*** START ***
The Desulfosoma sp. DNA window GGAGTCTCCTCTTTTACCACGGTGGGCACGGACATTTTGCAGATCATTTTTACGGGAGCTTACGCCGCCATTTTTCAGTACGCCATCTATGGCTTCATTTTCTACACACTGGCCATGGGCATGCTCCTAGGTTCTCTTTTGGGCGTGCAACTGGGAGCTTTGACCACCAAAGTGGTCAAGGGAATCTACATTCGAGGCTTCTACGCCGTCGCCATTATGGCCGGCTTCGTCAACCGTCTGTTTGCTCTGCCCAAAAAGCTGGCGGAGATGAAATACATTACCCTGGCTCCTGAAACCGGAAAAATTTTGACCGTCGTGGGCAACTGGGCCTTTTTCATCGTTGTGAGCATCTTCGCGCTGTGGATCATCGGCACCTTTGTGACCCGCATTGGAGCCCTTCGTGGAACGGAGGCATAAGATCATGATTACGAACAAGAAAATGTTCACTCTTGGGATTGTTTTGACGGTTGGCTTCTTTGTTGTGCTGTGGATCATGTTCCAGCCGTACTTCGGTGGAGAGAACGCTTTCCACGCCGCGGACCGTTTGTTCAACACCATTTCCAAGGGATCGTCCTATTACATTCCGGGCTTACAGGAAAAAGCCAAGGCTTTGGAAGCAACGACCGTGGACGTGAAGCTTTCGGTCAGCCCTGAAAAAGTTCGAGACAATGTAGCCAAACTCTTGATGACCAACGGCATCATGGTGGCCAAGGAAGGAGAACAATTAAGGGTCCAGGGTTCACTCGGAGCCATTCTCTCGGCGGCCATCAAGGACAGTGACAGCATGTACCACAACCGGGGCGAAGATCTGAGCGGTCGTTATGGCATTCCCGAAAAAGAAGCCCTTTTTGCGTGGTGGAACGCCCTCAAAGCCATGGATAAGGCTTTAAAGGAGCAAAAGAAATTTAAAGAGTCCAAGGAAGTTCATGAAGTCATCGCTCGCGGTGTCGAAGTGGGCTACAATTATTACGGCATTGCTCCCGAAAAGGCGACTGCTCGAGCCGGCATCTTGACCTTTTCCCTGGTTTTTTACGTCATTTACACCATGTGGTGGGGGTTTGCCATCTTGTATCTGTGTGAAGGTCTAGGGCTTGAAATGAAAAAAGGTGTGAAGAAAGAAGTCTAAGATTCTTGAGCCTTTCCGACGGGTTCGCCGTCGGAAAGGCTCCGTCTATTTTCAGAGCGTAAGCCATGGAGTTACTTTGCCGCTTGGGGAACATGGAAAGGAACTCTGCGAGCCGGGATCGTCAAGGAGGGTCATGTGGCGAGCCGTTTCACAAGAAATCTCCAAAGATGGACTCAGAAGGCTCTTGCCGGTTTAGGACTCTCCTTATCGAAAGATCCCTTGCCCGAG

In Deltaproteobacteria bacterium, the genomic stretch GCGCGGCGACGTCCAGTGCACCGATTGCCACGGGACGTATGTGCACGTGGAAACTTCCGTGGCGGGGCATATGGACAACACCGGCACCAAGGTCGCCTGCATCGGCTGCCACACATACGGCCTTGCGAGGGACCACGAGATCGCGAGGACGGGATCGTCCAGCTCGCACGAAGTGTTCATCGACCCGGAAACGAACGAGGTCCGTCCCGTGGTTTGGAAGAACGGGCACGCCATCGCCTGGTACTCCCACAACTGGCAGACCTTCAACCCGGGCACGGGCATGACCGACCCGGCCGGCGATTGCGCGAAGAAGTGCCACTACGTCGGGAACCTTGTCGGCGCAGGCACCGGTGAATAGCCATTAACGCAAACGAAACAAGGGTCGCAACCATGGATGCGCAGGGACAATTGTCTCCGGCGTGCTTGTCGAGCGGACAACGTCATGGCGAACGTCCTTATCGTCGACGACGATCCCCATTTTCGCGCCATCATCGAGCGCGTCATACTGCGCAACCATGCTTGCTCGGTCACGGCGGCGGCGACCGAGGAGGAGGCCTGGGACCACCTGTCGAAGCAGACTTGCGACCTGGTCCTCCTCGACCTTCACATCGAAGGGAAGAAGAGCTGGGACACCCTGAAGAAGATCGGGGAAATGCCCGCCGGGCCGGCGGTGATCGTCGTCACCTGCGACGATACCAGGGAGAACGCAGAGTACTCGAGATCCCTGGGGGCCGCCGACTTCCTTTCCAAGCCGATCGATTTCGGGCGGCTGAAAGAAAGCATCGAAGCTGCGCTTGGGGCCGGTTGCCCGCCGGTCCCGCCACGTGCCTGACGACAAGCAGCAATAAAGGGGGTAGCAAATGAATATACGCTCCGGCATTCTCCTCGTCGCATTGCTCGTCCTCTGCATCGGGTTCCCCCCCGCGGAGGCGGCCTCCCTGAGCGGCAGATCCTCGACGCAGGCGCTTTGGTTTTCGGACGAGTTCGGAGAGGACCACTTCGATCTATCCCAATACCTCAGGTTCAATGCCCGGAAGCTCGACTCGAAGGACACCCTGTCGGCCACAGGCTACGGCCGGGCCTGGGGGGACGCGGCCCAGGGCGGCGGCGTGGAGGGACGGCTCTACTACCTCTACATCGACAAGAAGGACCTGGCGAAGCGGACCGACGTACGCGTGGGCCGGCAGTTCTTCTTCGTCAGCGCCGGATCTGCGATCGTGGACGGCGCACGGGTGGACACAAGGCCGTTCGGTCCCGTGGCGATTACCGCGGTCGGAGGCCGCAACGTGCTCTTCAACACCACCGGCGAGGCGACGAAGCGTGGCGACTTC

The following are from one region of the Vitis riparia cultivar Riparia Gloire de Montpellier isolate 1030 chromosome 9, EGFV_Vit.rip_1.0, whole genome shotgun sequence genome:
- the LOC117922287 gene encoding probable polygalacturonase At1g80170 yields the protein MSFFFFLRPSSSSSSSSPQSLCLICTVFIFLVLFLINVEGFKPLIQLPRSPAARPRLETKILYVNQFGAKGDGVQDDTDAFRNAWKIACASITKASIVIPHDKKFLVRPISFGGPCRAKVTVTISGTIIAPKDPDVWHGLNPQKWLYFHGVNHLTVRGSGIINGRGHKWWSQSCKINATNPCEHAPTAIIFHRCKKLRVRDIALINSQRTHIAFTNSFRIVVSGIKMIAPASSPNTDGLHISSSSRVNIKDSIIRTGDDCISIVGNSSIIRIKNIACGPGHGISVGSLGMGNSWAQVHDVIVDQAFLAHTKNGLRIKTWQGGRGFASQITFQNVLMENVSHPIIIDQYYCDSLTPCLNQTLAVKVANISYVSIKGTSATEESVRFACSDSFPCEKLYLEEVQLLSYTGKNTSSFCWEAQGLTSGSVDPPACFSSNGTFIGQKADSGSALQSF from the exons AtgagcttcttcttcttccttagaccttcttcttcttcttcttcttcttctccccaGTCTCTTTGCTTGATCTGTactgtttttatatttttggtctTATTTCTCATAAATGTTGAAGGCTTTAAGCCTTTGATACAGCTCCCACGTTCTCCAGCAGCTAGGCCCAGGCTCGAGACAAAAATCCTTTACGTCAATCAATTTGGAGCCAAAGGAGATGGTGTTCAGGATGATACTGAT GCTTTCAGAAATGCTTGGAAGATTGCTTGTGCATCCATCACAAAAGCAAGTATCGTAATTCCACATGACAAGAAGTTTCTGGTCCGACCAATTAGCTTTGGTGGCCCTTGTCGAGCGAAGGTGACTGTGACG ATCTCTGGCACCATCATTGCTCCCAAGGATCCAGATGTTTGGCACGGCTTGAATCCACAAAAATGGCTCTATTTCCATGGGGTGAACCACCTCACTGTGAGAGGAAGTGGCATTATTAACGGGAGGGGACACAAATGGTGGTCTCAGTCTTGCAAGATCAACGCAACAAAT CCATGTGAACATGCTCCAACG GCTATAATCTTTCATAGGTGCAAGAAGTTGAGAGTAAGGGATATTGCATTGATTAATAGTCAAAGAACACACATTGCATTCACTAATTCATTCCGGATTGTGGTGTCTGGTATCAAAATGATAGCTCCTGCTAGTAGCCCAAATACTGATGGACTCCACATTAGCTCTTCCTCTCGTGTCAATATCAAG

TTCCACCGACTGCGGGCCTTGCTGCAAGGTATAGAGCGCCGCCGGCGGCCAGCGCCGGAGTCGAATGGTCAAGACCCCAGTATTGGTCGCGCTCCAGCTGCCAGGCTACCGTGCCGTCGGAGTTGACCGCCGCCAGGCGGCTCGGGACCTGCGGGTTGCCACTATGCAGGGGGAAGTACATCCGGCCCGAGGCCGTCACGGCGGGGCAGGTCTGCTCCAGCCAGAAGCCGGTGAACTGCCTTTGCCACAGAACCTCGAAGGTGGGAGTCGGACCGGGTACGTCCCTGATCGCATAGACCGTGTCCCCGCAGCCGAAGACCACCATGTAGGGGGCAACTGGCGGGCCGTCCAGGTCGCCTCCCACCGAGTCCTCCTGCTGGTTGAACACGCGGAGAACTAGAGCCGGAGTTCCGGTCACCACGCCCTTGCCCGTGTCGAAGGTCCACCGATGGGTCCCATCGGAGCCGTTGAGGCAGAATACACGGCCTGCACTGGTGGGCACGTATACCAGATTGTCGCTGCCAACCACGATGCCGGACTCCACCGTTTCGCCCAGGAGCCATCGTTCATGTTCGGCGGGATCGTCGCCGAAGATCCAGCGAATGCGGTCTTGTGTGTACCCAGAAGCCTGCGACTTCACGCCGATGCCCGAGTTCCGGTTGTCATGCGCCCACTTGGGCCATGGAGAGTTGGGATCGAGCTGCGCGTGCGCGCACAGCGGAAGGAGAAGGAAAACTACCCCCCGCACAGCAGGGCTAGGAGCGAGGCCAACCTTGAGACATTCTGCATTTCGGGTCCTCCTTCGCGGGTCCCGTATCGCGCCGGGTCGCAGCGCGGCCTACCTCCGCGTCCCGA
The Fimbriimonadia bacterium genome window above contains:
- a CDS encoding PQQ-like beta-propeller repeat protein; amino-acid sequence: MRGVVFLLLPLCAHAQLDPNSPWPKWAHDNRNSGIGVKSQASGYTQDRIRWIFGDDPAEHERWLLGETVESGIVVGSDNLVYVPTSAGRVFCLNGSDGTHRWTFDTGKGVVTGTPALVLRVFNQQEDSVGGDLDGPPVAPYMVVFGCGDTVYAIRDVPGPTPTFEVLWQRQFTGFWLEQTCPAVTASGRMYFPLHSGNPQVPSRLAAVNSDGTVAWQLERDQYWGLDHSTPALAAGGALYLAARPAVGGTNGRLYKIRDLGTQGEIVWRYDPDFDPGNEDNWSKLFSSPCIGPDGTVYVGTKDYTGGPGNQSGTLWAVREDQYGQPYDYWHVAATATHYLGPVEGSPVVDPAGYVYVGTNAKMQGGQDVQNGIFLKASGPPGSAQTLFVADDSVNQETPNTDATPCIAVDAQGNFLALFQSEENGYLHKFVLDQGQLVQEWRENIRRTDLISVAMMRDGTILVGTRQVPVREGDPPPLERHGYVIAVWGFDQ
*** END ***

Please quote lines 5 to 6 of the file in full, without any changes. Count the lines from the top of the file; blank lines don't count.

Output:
TTCCACCGACTGCGGGCCTTGCTGCAAGGTATAGAGCGCCGCCGGCGGCCAGCGCCGGAGTCGAATGGTCAAGACCCCAGTATTGGTCGCGCTCCAGCTGCCAGGCTACCGTGCCGTCGGAGTTGACCGCCGCCAGGCGGCTCGGGACCTGCGGGTTGCCACTATGCAGGGGGAAGTACATCCGGCCCGAGGCCGTCACGGCGGGGCAGGTCTGCTCCAGCCAGAAGCCGGTGAACTGCCTTTGCCACAGAACCTCGAAGGTGGGAGTCGGACCGGGTACGTCCCTGATCGCATAGACCGTGTCCCCGCAGCCGAAGACCACCATGTAGGGGGCAACTGGCGGGCCGTCCAGGTCGCCTCCCACCGAGTCCTCCTGCTGGTTGAACACGCGGAGAACTAGAGCCGGAGTTCCGGTCACCACGCCCTTGCCCGTGTCGAAGGTCCACCGATGGGTCCCATCGGAGCCGTTGAGGCAGAATACACGGCCTGCACTGGTGGGCACGTATACCAGATTGTCGCTGCCAACCACGATGCCGGACTCCACCGTTTCGCCCAGGAGCCATCGTTCATGTTCGGCGGGATCGTCGCCGAAGATCCAGCGAATGCGGTCTTGTGTGTACCCAGAAGCCTGCGACTTCACGCCGATGCCCGAGTTCCGGTTGTCATGCGCCCACTTGGGCCATGGAGAGTTGGGATCGAGCTGCGCGTGCGCGCACAGCGGAAGGAGAAGGAAAACTACCCCCCGCACAGCAGGGCTAGGAGCGAGGCCAACCTTGAGACATTCTGCATTTCGGGTCCTCCTTCGCGGGTCCCGTATCGCGCCGGGTCGCAGCGCGGCCTACCTCCGCGTCCCGA
The Fimbriimonadia bacterium genome window above contains: